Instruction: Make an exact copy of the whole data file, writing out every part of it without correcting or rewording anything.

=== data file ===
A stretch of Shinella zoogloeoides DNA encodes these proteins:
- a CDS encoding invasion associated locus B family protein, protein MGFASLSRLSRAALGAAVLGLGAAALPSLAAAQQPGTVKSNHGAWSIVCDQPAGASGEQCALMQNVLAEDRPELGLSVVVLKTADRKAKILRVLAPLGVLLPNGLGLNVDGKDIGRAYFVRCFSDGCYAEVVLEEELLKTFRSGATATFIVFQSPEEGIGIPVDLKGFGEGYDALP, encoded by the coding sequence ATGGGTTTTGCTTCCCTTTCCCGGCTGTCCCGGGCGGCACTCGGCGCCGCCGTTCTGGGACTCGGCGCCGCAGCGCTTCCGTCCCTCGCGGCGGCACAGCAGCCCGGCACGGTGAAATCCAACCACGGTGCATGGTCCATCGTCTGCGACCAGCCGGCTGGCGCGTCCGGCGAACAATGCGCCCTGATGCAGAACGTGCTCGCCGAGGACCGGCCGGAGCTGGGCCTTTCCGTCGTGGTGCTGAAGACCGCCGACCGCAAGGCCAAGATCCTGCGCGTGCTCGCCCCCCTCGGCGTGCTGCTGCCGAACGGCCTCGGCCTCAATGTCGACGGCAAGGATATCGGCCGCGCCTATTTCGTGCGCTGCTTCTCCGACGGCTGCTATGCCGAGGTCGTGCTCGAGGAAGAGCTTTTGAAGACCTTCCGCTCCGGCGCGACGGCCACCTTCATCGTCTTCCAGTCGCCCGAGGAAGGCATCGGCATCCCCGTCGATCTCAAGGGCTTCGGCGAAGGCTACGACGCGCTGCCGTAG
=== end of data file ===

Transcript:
A stretch of Shinella zoogloeoides DNA encodes these proteins:
- a CDS encoding invasion associated locus B family protein, protein MGFASLSRLSRAALGAAVLGLGAAALPSLAAAQQPGTVKSNHGAWSIVCDQPAGASGEQCALMQNVLAEDRPELGLSVVVLKTADRKAKILRVLAPLGVLLPNGLGLNVDGKDIGRAYFVRCFSDGCYAEVVLEEELLKTFRSGATATFIVFQSPEEGIGIPVDLKGFGEGYDALP, encoded by the coding sequence ATGGGTTTTGCTTCCCTTTCCCGGCTGTCCCGGGCGGCACTCGGCGCCGCCGTTCTGGGACTCGGCGCCGCAGCGCTTCCGTCCCTCGCGGCGGCACAGCAGCCCGGCACGGTGAAATCCAACCACGGTGCATGGTCCATCGTCTGCGACCAGCCGGCTGGCGCGTCCGGCGAACAATGCGCCCTGATGCAGAACGTGCTCGCCGAGGACCGGCCGGAGCTGGGCCTTTCCGTCGTGGTGCTGAAGACCGCCGACCGCAAGGCCAAGATCCTGCGCGTGCTCGCCCCCCTCGGCGTGCTGCTGCCGAACGGCCTCGGCCTCAATGTCGACGGCAAGGATATCGGCCGCGCCTATTTCGTGCGCTGCTTCTCCGACGGCTGCTATGCCGAGGTCGTGCTCGAGGAAGAGCTTTTGAAGACCTTCCGCTCCGGCGCGACGGCCACCTTCATCGTCTTCCAGTCGCCCGAGGAAGGCATCGGCATCCCCGTCGATCTCAAGGGCTTCGGCGAAGGCTACGACGCGCTGCCGTAG